The immediate reaction to the hiring of Mike Riley as Nebraska’s next football coach was stunned silence.
It’s always that way when the high-profile hire comes out of left field or, in this case, the left coast. A moment is required to collect a breath, then the mad scramble for information and reaction begins.
Here’s mine: solid, not spectacular, hire.
I’m unsure who might have been the spectacular choice. Nick Saban, uh, no. Bret Bielema and Gary Patterson were intriguing names suggested. Either would have been a coup.
Riley probably was the best coach available right now. Oregon State didn’t reach a bowl game. His transition can begin immediately.
That’s no reason to hire a coach or even expedite a process. But Riley would have been a good choice if the Beavers were 7-5 and headed to the postseason.
He’s the first Nebraska coach hired who moved from another head coaching job since Bob Devaney left Wyoming for the 1962 season.
Riley appears to be the anti-Bo Pelini, in personality and deed. Riley brings personal appeal. The lead on his Oregon State biography is a quote from radio personality Jim Rome, “Mike Riley is the best guy in college football.”
Pelini wasn’t the worst, but his sideline demeanor had been an embarrassment at times.
Still, the Cornhuskers would have tolerated the Tasmanian devil if he wasn’t getting blown out by Wisconsin and dropping other big games.
Riley has won a few biggies during his 14 seasons in Corvallis, among the biggest against third-ranked Southern California in 2006 when the Beavers ended the Trojans’ 27-game conference winning streak.
This year’s Oregon State team finished 5-7 overall and tied for last in the Pac-12 North. In 2012, the Beavers were picked to finish last in the division and went 9-4. They were in a bowl game last year and have played in the postseason in eight of the last 11 years.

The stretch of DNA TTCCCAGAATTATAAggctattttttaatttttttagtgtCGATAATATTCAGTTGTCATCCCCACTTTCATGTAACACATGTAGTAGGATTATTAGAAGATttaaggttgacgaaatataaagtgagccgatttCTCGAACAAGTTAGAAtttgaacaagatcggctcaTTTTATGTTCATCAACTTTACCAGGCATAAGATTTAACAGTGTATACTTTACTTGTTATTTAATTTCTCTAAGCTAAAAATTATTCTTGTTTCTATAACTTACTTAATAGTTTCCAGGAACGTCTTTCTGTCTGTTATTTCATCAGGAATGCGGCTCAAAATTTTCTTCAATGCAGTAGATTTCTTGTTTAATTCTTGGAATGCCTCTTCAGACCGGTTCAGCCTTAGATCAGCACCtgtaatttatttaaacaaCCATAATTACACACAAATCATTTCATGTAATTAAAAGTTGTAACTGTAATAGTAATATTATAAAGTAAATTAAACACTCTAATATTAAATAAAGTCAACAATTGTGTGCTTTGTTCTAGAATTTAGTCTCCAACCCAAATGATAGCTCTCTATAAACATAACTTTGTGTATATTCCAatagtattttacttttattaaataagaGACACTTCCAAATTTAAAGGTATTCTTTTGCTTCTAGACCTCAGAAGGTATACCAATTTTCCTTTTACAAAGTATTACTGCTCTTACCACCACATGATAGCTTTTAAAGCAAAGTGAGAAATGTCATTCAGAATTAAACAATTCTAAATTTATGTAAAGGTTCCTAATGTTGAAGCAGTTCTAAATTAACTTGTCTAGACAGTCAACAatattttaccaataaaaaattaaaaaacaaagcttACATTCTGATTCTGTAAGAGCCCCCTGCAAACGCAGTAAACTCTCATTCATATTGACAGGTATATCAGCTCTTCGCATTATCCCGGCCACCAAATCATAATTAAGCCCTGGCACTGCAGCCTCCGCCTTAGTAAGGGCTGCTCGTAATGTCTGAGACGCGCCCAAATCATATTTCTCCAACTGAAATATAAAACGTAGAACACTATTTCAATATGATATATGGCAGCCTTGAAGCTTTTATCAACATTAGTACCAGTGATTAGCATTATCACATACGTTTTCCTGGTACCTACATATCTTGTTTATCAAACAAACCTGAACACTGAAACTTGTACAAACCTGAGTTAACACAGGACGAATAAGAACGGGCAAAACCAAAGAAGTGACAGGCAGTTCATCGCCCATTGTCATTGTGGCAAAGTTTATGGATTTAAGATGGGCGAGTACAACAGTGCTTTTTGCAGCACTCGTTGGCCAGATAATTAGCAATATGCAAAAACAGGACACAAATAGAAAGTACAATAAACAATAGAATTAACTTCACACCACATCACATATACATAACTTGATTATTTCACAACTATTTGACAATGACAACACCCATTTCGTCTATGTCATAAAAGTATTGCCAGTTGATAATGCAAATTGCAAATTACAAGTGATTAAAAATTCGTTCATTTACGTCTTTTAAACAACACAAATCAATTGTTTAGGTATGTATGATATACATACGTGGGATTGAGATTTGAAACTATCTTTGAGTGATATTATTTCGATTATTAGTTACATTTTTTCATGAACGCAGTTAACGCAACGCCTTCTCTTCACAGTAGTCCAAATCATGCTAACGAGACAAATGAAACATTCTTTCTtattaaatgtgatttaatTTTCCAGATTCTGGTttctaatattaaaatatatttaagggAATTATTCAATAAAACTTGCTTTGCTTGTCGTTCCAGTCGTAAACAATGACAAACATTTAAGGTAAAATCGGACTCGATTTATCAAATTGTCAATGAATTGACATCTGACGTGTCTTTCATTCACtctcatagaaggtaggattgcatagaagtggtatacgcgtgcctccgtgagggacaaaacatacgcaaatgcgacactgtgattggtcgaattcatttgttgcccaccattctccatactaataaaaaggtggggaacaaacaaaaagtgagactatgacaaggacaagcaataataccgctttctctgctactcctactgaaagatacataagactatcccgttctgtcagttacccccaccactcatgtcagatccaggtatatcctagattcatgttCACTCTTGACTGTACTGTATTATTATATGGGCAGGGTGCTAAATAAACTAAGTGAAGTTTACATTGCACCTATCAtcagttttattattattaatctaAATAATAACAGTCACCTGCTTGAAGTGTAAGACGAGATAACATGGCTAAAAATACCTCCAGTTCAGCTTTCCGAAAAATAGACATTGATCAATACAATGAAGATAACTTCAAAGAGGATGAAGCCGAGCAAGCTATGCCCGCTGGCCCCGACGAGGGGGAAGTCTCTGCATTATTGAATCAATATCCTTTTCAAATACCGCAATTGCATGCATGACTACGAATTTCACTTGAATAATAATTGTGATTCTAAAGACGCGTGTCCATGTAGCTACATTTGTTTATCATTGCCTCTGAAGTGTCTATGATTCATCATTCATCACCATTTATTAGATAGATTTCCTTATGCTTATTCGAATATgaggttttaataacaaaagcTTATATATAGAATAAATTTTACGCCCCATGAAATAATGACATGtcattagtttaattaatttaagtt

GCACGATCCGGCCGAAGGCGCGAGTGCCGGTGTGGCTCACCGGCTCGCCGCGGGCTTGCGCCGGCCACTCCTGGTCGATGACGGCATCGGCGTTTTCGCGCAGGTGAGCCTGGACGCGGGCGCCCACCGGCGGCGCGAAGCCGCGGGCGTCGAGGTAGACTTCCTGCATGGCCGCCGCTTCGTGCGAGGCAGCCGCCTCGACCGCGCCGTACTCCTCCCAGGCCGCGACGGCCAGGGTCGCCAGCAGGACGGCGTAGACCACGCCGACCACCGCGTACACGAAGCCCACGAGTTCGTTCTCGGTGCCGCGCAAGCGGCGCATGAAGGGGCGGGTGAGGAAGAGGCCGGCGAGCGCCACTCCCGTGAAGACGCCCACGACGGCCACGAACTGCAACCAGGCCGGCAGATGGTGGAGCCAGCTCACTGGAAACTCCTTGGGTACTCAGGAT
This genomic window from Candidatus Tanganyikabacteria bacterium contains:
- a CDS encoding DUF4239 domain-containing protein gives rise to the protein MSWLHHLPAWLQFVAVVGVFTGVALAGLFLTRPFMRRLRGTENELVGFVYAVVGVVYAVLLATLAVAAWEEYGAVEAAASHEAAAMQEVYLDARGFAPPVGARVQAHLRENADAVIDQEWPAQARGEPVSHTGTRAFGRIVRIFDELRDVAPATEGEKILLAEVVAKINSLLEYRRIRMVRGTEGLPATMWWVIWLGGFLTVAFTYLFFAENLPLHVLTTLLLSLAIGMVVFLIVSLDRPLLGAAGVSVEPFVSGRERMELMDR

Pelini did that and more. But Nebraska made it clear by firing a coach who never finished worse than 9-4 that the bar is higher. First-place finishes are expected. The 15-year drought of conference championships is unacceptable.
Nebraska aspires to national prominence not because it imagines a better place, but because the Cornhuskers lived there for decades and are unwilling to accept the idea a national championship is no longer possible.
For many reasons, getting to the top is a steeper climb for Nebraska than it was in your parents’ and grandparents’ time. More schools are invested in football than the 1990s. The major conference media contracts have given wonderful facilities to any school that wants to win.
Twenty years ago, it would have been unfathomable to think of TCU or Baylor as superior to the Cornhuskers. Both programs today have more talent. So does Missouri, which has thrived in its conference switch.
The formula is the same as it was between the Nebraska dynasties of the 1970s and 1990s. College football had started its Southern pull, specifically toward Florida State and Miami. Tom Osborne recruited more speed, and the Cornhuskers returned to the top.
More destinations available to the top athletes make the task more difficult. But only a few can sell Nebraska’s game-day experience, passion and tradition. Riley, 61, remembers how powerful those qualities were. He must sell them to athletes from the warm-weather climates, as Osborne did a quarter-century ago.
But reaching the top of the Big Ten is the first order of business. The closest Nebraska came was a 70-31 loss to Wisconsin in the league title game in 2012. If only Riley had been the Big Red coach then, he might have had a better game plan. Oregon State beat the Badgers 10-7 earlier that season.